Wind Turbines In China Aren’t Working And It’s Becoming A HUGE Problem
By Paul Homewood
China is beginning to find out that wind power is not the answer, as Andrew Follett reports:
China shut down numerous wind turbines because much of the new electricity was wasted, causing serious damage to the country’s electrical grid.
China has poured more than $80 billion building new green energy in 2014 alone, while the U.S. spent a “mere” $34 billion. More than one-in-three wind turbines currently installed worldwide are in China. Even with this enormous number of turbines, China still produces less electricity from wind than America, indicating the country is so over-saturated with turbines that it is damaging the power grid, potentially leading to blackouts.
“The numbers are striking. They say China is building wind faster than it can be absorbed,” Justin Wu, the head of the Asia-Pacific branch of Bloomberg New Energy Finance, told Bloomberg Tuesday. “Some policy has run ahead of other policy. Policy to incentivize to build [wind turbines] is working great, but policy to actually get the grid to uptake is falling behind.”
The government stopped approving new wind power projects in the country’s windiest regions in early March, according to China’s National Energy Administration statement. These regions previously installed nearly 71 gigawatts of wind turbines, more than the rest of China combined. A single gigawatt of electricity is enough to power 700,000 homes. Government statistics show that 33.9 billion kilowatt-hours of wind-power, or about 15 percent of all Chinese wind power, was wasted in 2015 alone.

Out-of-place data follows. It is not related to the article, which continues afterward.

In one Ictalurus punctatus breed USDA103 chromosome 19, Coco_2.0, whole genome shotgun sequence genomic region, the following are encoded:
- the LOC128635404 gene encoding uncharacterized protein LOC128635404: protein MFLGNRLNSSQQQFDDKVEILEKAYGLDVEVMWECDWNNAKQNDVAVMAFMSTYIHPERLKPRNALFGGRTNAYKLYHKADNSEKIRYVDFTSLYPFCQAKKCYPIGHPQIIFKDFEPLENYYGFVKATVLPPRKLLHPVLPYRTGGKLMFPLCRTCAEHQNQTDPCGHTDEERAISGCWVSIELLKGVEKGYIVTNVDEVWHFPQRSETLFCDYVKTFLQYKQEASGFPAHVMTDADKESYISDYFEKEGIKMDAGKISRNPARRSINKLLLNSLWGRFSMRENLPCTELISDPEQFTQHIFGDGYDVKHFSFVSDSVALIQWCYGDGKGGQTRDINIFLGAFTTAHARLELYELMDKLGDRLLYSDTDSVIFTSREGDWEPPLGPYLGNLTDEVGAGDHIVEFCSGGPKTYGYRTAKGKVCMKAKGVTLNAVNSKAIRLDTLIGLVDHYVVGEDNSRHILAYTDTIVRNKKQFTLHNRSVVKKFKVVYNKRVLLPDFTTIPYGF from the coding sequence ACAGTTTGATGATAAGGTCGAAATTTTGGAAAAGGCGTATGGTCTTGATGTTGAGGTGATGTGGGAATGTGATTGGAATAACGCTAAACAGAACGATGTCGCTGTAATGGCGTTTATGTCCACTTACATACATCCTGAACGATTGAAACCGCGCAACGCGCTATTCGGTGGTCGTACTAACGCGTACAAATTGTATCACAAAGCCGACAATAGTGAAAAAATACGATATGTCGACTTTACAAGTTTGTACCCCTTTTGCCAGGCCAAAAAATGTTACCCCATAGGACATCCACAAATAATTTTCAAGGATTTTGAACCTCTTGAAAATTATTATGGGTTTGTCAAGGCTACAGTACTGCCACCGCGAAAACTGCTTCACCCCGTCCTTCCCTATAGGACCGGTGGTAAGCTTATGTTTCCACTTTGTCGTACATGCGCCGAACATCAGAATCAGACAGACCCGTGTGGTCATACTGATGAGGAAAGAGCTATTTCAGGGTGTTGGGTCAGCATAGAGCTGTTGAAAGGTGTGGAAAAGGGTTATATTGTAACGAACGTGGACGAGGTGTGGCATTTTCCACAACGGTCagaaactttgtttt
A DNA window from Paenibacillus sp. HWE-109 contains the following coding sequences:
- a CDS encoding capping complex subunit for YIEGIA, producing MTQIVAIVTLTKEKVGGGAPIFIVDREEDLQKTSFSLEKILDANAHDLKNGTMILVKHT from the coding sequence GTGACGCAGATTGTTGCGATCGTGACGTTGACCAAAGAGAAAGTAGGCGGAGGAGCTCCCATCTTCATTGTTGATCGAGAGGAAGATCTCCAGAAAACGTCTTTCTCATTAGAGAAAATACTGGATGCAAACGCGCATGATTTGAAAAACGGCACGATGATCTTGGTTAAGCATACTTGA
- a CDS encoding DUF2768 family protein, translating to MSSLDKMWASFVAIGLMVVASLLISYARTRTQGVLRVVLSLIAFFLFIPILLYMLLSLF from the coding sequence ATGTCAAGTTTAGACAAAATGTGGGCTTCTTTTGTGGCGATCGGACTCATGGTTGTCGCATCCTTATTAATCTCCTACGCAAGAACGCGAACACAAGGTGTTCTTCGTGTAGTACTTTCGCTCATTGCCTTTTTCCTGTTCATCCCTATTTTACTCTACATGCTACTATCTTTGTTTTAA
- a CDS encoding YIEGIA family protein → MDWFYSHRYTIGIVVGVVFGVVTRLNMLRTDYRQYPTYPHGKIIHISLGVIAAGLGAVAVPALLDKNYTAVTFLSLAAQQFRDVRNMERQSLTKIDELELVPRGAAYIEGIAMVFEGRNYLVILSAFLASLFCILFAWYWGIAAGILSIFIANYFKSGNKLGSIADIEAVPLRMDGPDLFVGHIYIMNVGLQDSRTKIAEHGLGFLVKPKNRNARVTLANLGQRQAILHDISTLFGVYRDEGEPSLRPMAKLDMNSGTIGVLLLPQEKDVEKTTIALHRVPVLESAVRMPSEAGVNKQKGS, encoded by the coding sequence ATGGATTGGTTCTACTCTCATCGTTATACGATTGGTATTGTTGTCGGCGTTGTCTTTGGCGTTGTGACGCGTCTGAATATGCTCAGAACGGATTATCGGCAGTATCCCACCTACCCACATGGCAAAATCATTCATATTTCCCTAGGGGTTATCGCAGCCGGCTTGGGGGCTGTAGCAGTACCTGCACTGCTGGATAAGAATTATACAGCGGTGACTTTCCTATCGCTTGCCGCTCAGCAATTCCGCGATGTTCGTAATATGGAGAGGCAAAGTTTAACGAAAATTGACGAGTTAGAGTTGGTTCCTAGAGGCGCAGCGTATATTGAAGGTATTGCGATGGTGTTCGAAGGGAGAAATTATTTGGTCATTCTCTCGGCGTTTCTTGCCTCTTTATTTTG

Beijing has ordered wind operators to stop expanding four times in the last five years, because unreliable wind power was damaging the country’s power grid and costing the government enormous amounts of money. The best areas for wind turbines in China are far away from the coastal provinces where most of its population lives. Building the infrastructure to transmit wind energy over long distances is enormously expensive and could cost many times the price of generating the electricity.
Despite the freeze on new wind-farms, the Chinese government still plans to get 15 percent of the country’s electricity from green energy by 2020.
Wind power damages the power grid because the amount of electricity generated by a wind turbine is very intermittent and doesn’t coincide with the times of day when power is most needed. This poses an enormous safety challenge to grid operators and makes power grids vastly more fragile.